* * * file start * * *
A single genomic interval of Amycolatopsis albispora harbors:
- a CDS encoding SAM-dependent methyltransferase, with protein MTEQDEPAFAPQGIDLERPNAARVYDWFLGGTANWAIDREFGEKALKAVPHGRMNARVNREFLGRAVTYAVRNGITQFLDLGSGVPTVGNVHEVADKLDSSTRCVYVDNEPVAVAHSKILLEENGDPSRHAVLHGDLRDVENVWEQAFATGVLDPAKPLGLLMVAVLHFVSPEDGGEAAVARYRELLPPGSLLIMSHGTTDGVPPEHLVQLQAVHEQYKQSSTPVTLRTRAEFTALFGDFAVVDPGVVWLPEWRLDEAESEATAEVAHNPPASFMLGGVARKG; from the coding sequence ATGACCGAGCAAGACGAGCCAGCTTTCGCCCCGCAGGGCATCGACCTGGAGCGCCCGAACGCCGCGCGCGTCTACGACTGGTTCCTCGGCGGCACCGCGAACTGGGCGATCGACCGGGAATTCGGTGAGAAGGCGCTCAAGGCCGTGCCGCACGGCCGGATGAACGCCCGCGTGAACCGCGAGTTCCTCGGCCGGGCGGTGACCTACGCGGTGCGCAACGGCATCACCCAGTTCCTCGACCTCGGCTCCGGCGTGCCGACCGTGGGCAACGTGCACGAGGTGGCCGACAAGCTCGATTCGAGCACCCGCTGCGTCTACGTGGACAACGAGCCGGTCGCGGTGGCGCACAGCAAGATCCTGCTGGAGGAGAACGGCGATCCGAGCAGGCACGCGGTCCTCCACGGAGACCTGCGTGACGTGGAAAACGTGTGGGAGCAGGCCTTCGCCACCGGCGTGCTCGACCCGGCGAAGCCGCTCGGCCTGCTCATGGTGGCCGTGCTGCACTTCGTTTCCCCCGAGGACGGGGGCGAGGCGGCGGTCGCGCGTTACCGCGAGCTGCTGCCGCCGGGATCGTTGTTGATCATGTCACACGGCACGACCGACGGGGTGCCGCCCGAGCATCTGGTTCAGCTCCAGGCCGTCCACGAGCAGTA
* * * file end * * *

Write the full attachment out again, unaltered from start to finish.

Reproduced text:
A single genomic interval of Amycolatopsis albispora harbors:
- a CDS encoding SAM-dependent methyltransferase, with protein MTEQDEPAFAPQGIDLERPNAARVYDWFLGGTANWAIDREFGEKALKAVPHGRMNARVNREFLGRAVTYAVRNGITQFLDLGSGVPTVGNVHEVADKLDSSTRCVYVDNEPVAVAHSKILLEENGDPSRHAVLHGDLRDVENVWEQAFATGVLDPAKPLGLLMVAVLHFVSPEDGGEAAVARYRELLPPGSLLIMSHGTTDGVPPEHLVQLQAVHEQYKQSSTPVTLRTRAEFTALFGDFAVVDPGVVWLPEWRLDEAESEATAEVAHNPPASFMLGGVARKG; from the coding sequence ATGACCGAGCAAGACGAGCCAGCTTTCGCCCCGCAGGGCATCGACCTGGAGCGCCCGAACGCCGCGCGCGTCTACGACTGGTTCCTCGGCGGCACCGCGAACTGGGCGATCGACCGGGAATTCGGTGAGAAGGCGCTCAAGGCCGTGCCGCACGGCCGGATGAACGCCCGCGTGAACCGCGAGTTCCTCGGCCGGGCGGTGACCTACGCGGTGCGCAACGGCATCACCCAGTTCCTCGACCTCGGCTCCGGCGTGCCGACCGTGGGCAACGTGCACGAGGTGGCCGACAAGCTCGATTCGAGCACCCGCTGCGTCTACGTGGACAACGAGCCGGTCGCGGTGGCGCACAGCAAGATCCTGCTGGAGGAGAACGGCGATCCGAGCAGGCACGCGGTCCTCCACGGAGACCTGCGTGACGTGGAAAACGTGTGGGAGCAGGCCTTCGCCACCGGCGTGCTCGACCCGGCGAAGCCGCTCGGCCTGCTCATGGTGGCCGTGCTGCACTTCGTTTCCCCCGAGGACGGGGGCGAGGCGGCGGTCGCGCGTTACCGCGAGCTGCTGCCGCCGGGATCGTTGTTGATCATGTCACACGGCACGACCGACGGGGTGCCGCCCGAGCATCTGGTTCAGCTCCAGGCCGTCCACGAGCAGTA